A handwritten chapter of Oscar Wilde's A Picture of Dorian Gray has sold for £72,000 at an auction marking the 150th anniversary of his birth.
Oscar Wilde was born in 1854
The manuscript of chapter 16, complete with revisions, was part of an extensive collection of books, letters and photographs on sale in London.
The auction raised £850,392 in total at Sotheby's auction house, surpassing previous estimates of £600,000
The items had been put together by a private collector over 20 years.
A rehearsal copy of Wilde's first play Vera, or the Nihilists sold for £50,400 to a UK dealer.
A first edition of Dorian Gray inscribed to Wilde's friend Marcel Schwob was also included in the sale.
But a copy of a novel written by Wilde's lover, Lord Alfred Douglas - whose father the Marquess of Queensberry was instrumental in Wilde's downfall - was one of 14 lots that remained unsold.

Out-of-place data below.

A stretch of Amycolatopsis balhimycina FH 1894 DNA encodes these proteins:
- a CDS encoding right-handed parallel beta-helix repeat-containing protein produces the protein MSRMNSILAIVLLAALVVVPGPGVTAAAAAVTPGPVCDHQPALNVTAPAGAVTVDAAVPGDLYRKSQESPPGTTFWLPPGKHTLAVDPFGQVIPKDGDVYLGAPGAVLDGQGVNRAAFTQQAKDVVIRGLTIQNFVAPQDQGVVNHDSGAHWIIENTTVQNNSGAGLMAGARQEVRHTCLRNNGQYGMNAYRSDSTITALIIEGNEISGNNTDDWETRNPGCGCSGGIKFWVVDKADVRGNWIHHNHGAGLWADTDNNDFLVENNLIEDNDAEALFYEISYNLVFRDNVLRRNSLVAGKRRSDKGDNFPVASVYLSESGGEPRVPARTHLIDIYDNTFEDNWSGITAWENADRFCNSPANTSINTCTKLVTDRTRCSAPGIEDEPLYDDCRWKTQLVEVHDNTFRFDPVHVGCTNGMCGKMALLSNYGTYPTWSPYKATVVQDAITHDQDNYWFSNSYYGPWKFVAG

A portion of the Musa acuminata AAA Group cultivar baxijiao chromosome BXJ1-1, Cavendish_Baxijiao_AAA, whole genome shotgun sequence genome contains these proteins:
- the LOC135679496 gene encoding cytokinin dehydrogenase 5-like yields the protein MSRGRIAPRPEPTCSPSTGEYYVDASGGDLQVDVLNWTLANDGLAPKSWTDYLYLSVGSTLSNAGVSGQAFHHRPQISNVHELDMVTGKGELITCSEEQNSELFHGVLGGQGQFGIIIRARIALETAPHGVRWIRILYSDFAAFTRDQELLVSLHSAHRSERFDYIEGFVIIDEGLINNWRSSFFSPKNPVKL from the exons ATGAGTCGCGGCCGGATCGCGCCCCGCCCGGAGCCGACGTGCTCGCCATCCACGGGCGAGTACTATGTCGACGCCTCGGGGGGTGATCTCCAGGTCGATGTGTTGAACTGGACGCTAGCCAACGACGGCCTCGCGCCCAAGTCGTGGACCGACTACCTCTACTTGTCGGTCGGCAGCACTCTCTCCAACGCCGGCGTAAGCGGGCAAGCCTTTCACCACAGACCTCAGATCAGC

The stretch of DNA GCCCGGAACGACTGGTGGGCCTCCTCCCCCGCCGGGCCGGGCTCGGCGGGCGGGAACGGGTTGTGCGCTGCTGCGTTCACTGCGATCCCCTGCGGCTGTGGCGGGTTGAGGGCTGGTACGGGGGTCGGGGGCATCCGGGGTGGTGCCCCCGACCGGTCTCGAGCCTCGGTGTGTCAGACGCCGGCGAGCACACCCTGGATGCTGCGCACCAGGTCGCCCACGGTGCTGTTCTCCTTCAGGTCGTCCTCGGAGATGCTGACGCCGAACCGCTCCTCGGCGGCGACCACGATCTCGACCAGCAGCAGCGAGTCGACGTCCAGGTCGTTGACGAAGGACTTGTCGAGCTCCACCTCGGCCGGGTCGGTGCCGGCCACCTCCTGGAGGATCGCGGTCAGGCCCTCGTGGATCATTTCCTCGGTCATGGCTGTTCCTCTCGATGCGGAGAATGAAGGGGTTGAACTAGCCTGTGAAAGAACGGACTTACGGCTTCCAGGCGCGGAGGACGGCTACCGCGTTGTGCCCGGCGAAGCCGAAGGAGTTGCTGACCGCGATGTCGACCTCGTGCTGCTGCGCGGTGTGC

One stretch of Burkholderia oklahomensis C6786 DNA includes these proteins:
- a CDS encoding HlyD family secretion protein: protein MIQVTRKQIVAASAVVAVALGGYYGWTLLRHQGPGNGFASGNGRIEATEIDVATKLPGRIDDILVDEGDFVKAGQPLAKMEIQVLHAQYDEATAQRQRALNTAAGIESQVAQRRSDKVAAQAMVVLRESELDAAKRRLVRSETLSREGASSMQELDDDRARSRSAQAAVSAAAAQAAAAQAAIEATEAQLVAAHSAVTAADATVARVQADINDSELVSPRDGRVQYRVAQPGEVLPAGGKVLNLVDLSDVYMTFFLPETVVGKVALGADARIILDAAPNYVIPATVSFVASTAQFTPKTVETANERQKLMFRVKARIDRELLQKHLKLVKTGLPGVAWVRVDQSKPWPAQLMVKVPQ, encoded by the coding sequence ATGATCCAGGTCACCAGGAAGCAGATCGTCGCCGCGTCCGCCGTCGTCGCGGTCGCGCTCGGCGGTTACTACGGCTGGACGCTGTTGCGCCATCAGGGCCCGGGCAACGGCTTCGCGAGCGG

Chapter 16 of Dorian Gray was added to lengthen the story
The copy, one of only two of the unpublished book The Wilde Myth, describes Wilde as "one of the most powerful forces for evil that has happened in Europe for the last three hundred years".
Wilde launched an unsuccessful libel action against the Marquess of Queensberry, who branded him a sodomite.
The cost of the case forced Wilde to sell off the majority of his household possessions.
A catalogue relating to the auction of his belongings from Tite Street, Chelsea, also remained unsold.
Wilde was jailed for gross indecency with two years hard labour in 1897. He died penniless in 1900 at the age of 46.
Donald Mead, chairman of the Oscar Wilde society, said the lots that went unsold did not merit their high reserve prices.
"The prices were too high. Obviously the market thought so," he said.